Roof and Courtyard
232 Third St. at 3rd Ave., Brooklyn, NY 11215
F/G to Carroll St. or R to Union
|8:30PM||Live Performance by Belle Mare|
|11:00PM||Reception in courtyard courtesy of Red Stripe & Tito's Vodka|
Tiger Tail in Blue (Frank V. Ross | USA | 80 min.)
Frank V. Ross is a true American independent: his playfully meandering films are blatantly low-cost affairs with a precise style that reflects the filmmaker's control. While essentially character studies, Ross' movies draw you into the flow of behavior with an observational technique that recalls Robert Altman; the narrative emerges from watching people go about their often-frantic lives.
Tiger Tail in Blue, which was nominated for the Gotham Awards' Best Film Not Playing at a Theater Near You award last fall, presents the finest qualities of Ross' perceptive approach to conventional dramas. Ross stars as Christopher, a struggling writer whose nights are consumed by a deadbeat waiter gig, preventing him from spending anything but a few hours with his wife (Rebecca Spence), a teacher. As a result, he latches onto the flirtatious advances of his co-worker, who, for the most part, is curiously played by the same actress. This subtle reality twist is a sign of Ross’ low-cost methods, allowing the two leads to develop a deepening rapport, but moreover the move is a Bunuel-like psychological trick, leaving the viewer to wonder if Christopher is genuinely infatuated with his co-worker, or if he is merely needy, missing his wife in their off-hours relationship.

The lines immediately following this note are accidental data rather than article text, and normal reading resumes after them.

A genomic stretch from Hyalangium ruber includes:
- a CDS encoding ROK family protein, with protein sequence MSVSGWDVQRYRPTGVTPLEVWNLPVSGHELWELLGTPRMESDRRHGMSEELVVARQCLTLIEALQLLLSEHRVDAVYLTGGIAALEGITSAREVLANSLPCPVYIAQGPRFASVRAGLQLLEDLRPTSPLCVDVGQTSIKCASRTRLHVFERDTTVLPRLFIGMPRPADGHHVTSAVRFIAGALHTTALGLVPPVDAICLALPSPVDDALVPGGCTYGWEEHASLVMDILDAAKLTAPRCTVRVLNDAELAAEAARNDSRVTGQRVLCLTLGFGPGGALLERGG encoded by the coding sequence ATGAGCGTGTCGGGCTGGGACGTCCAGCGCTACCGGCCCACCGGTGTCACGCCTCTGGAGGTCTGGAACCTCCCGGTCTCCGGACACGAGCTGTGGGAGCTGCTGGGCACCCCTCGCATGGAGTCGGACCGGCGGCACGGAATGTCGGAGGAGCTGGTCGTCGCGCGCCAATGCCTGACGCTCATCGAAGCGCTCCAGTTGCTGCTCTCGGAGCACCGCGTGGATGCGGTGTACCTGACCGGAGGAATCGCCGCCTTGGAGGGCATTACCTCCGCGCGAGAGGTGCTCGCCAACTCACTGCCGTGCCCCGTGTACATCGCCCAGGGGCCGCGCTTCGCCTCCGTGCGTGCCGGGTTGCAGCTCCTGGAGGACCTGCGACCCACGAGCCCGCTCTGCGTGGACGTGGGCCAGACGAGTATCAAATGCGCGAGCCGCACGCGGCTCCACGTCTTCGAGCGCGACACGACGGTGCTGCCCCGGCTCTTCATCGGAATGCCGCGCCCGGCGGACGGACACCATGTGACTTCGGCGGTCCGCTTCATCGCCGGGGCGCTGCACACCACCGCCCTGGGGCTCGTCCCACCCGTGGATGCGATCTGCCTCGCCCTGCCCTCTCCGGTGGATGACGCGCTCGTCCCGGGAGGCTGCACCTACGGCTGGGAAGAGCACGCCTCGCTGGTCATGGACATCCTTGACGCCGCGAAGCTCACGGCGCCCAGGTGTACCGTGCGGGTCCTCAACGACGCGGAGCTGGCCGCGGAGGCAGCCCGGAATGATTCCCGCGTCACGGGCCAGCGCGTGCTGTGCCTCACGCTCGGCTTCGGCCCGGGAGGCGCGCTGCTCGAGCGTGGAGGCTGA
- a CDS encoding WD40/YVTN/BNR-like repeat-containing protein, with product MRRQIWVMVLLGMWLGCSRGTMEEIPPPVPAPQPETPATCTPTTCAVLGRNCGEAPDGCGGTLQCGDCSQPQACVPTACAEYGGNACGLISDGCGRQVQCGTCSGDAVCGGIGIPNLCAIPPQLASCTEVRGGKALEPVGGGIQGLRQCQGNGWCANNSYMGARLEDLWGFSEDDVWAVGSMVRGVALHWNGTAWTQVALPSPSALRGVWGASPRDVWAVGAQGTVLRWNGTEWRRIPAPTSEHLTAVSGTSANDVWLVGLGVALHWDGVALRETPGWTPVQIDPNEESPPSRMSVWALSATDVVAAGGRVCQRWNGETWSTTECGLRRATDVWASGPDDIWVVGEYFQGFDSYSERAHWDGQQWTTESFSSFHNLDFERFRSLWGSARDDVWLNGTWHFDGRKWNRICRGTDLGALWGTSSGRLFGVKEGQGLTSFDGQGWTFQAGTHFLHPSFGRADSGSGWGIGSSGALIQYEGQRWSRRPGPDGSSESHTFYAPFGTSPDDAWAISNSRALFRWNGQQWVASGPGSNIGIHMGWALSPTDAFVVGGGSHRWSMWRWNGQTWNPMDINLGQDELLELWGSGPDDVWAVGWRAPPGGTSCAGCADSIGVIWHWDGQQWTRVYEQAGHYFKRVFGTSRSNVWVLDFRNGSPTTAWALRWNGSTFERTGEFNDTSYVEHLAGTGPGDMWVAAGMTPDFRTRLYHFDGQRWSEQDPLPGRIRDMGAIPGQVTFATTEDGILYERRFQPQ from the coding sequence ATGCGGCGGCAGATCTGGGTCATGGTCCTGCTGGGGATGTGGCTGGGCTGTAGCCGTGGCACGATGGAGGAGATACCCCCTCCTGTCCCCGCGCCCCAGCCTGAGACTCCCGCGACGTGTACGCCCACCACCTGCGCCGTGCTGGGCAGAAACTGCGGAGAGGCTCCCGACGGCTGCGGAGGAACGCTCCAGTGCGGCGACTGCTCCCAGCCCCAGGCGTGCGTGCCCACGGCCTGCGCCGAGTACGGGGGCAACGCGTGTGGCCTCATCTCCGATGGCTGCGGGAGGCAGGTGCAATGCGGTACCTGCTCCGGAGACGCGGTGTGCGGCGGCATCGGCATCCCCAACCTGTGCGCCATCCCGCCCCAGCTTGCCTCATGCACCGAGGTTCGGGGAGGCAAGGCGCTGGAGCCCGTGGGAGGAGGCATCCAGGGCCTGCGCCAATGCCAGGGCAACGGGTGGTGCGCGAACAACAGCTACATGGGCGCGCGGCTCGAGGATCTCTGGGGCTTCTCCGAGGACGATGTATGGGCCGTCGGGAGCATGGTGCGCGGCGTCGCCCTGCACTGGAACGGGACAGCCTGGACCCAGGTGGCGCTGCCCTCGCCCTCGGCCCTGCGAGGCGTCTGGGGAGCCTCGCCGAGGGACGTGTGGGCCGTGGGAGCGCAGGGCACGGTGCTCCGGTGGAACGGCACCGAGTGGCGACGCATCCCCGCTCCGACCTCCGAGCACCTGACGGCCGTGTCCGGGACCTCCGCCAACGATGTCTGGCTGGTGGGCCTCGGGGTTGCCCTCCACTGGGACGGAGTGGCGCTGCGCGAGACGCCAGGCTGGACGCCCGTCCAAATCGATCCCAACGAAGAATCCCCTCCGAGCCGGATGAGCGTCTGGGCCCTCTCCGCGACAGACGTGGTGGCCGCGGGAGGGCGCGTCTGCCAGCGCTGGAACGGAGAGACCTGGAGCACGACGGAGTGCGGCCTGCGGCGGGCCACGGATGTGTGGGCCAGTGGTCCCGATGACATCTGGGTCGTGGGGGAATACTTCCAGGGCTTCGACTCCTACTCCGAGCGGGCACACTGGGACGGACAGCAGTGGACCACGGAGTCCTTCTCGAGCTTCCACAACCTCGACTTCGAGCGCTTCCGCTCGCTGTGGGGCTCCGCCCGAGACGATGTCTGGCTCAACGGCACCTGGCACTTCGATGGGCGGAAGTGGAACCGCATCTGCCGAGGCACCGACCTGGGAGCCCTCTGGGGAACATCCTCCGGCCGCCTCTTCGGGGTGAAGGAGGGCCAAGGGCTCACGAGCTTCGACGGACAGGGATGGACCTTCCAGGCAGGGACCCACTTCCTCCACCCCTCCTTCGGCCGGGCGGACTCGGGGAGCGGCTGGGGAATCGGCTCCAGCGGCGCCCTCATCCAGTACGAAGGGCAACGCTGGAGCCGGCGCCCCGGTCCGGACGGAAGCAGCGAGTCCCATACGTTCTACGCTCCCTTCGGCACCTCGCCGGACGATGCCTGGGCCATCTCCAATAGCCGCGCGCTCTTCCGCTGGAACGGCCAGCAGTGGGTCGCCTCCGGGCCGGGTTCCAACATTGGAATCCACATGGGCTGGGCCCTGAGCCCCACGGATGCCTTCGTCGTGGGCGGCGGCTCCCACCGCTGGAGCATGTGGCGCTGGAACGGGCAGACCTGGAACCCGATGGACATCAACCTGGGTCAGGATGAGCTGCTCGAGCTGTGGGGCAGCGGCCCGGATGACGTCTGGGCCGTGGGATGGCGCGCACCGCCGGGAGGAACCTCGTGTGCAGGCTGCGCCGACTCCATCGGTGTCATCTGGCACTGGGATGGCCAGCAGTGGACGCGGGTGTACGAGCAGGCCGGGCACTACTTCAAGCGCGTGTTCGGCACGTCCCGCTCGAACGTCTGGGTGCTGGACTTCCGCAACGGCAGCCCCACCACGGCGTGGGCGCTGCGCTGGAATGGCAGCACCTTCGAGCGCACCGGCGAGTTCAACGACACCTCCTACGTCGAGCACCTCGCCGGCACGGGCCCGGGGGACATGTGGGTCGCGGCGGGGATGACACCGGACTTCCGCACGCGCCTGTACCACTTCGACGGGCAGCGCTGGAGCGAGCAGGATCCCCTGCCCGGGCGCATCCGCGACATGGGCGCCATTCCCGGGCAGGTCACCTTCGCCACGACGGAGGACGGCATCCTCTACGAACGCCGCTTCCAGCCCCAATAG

The movie is delicately scripted to give the perception of building up to some kind of climax, so even when it arrives at an inevitable twist, the subtlety of reactions infuse the material with surprising depth. While Christopher attempts to joke his way out of difficult situations, Ross keenly shows the limitation of humor to mask deep-seated insecurities. His characters use jokes to diffuse unspoken tensions lurking in every facet of their lives, but you wonder when they'll run out of punchlines. Tiger Tail in Blue is the rare movie less interested in big moments than the illuminating smaller ones that speak volumes about the ambiguities of daily existence.
- Eric Kohn